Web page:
How do I raise funding for my invention?

Inventors often ask us for advice on raising funding for their invention. Up to the end of 2013, the answer was easy – approach SPII to fund prototyping. At that stage, SPII was the only option. The simple reason is that early stage technology is extremely risky – way too risky for the average private investor.

Generally, venture capitalists (VCs) and angel funders (i.e. private investor funding) backs the team more than the invention. And, the only way properly to evaluate the team is through sales performance. The likelihood of obtaining VC funding at the prototyping phase is extremely low. These funders require you to show: (i) a product that is in the market; (ii) market demand (i.e. sales); and (iii) a small degree of profit. If your application is accepted, they will provide funding to take you to the next level, i.e. sales growth.

Since private funders are reluctant to support early stage development, Government agencies have taken up this baton. SPII was by far the best option available – requiring only an idea and a business plan with costings. In turn, SPII would provide a pure grant to support the inventor through design, prototyping, patent searching and provisional and PCT patenting – this is exactly what inventors wanted. The application process was as lean as one could reasonably expect, and approval took only a few months. However, SPII will unfortunately no longer receive further funding.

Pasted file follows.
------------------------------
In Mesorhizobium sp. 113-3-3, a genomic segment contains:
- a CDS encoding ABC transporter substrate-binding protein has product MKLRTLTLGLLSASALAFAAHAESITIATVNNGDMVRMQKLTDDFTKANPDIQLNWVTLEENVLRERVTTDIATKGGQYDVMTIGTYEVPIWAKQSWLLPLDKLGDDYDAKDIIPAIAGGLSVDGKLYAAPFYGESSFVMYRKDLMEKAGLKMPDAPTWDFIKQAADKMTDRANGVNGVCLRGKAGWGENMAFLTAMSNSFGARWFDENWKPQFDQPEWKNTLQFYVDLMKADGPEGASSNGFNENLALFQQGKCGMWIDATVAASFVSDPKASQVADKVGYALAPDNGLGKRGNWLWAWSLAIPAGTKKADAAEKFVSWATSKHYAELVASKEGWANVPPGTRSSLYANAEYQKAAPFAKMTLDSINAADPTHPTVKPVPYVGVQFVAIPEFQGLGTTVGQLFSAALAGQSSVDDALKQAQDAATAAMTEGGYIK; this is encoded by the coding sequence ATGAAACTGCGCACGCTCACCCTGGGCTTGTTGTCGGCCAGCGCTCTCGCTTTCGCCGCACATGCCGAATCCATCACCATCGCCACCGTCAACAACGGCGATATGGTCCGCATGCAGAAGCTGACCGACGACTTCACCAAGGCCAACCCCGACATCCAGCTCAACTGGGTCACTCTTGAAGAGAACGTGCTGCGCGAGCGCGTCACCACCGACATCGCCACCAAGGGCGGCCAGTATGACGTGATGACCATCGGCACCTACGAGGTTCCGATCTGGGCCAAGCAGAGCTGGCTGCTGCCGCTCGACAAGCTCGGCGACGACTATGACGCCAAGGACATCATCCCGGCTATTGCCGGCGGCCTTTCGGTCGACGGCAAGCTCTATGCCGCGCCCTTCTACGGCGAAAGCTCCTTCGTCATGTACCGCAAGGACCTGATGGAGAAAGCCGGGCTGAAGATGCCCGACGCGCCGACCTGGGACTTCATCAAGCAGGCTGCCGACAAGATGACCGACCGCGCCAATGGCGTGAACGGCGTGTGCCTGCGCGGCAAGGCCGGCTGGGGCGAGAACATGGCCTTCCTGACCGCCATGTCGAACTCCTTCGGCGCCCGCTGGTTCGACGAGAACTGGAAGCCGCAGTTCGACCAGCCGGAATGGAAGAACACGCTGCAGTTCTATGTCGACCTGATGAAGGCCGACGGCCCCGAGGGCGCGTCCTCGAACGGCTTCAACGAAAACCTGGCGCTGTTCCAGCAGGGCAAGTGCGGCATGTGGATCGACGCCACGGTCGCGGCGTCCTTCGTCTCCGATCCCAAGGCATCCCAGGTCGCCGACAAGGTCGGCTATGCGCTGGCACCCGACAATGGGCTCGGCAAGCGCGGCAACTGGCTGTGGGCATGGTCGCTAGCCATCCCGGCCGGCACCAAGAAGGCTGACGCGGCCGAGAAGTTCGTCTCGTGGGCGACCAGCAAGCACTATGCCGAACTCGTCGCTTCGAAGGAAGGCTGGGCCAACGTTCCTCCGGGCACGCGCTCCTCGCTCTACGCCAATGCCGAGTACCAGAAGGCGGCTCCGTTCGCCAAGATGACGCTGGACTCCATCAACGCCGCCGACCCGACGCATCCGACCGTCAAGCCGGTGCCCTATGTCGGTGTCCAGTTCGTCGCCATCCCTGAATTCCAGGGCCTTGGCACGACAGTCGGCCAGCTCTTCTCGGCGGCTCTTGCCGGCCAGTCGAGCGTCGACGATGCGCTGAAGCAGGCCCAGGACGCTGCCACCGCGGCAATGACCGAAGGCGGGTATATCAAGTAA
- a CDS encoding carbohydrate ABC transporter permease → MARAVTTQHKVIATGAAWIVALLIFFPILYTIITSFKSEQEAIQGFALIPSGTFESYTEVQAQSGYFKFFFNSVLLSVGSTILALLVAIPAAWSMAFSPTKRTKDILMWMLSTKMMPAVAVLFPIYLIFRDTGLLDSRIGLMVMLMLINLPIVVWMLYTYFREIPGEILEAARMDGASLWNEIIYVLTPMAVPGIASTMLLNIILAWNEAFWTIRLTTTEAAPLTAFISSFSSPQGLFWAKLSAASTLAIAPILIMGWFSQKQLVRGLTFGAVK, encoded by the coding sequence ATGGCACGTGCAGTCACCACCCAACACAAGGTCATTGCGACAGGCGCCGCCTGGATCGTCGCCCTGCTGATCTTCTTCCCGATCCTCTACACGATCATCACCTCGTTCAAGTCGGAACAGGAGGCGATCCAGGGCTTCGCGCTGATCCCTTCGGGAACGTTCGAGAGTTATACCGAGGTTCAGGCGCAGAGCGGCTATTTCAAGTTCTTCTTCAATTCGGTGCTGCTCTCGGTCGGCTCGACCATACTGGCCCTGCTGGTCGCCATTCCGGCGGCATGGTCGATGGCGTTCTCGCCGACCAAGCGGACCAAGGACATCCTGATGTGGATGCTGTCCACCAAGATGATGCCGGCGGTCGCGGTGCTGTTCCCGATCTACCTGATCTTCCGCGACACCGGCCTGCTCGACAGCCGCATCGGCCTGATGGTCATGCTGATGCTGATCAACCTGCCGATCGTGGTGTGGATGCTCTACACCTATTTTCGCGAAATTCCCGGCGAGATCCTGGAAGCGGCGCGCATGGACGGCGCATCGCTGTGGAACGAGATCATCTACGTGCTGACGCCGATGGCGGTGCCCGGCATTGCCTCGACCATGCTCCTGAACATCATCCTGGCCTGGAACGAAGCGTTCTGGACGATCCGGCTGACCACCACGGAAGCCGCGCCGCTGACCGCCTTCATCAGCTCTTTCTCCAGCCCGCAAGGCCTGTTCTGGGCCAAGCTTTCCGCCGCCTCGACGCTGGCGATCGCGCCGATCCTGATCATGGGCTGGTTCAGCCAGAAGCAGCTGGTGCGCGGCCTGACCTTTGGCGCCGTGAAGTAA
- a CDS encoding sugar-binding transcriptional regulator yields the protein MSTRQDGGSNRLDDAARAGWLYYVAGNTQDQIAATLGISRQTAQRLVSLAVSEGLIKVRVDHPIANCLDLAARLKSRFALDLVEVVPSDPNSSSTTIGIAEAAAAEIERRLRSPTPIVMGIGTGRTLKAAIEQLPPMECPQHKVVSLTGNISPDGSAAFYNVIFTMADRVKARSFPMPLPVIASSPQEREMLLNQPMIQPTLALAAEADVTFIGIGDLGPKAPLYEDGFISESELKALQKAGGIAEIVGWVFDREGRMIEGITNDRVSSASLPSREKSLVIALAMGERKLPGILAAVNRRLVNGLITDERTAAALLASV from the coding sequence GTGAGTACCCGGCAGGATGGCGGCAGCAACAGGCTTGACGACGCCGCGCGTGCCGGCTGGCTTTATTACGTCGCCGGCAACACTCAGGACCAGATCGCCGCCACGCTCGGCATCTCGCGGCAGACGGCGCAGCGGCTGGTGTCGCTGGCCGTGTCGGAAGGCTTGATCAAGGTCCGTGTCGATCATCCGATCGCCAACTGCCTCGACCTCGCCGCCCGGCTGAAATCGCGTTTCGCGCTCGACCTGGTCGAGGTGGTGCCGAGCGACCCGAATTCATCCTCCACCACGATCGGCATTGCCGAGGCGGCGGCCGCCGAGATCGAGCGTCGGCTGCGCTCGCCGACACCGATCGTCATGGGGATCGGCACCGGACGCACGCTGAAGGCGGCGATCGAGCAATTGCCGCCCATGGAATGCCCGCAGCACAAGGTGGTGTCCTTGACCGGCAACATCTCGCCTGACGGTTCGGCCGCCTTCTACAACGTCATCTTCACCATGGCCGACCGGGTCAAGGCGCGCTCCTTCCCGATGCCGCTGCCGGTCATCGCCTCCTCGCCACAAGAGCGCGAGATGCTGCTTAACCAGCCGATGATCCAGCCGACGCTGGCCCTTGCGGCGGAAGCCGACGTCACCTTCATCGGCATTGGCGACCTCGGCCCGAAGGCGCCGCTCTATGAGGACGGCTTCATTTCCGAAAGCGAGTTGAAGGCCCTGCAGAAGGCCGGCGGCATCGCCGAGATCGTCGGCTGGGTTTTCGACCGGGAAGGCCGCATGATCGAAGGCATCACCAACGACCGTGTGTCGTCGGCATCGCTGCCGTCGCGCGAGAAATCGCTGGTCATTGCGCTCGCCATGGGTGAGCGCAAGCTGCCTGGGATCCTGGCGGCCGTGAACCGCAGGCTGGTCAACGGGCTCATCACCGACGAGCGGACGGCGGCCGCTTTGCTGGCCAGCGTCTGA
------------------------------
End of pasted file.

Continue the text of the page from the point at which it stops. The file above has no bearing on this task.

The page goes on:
<strong?So, what are your current options?

The Industrial Development Corporation (IDC) (VC fund) requires sales. So, they are out.

SEDA provides support, but only in very specific areas. So, for prototyping, they are also out.

This leaves the Technology Innovation Agency (TIA). The problems with TIA are: (i) their application process takes a very long time; and (ii) they structure their funding as a loan. As such, should your venture fail – which is extremely likely – you will need to ask TIA to waive the loan (which will trigger Capital Gains Tax consequences). Also, TIA funding does not properly qualify as a grant, and SARS should subject TIA funding to tax (as income) – not great if you do not expect to spend all the TIA funds in the year of accrual / receipt.

In our opinion, the state of early-stage funding in South Africa has regressed. As an inventor, we wouldn’t have a clue where to turn.

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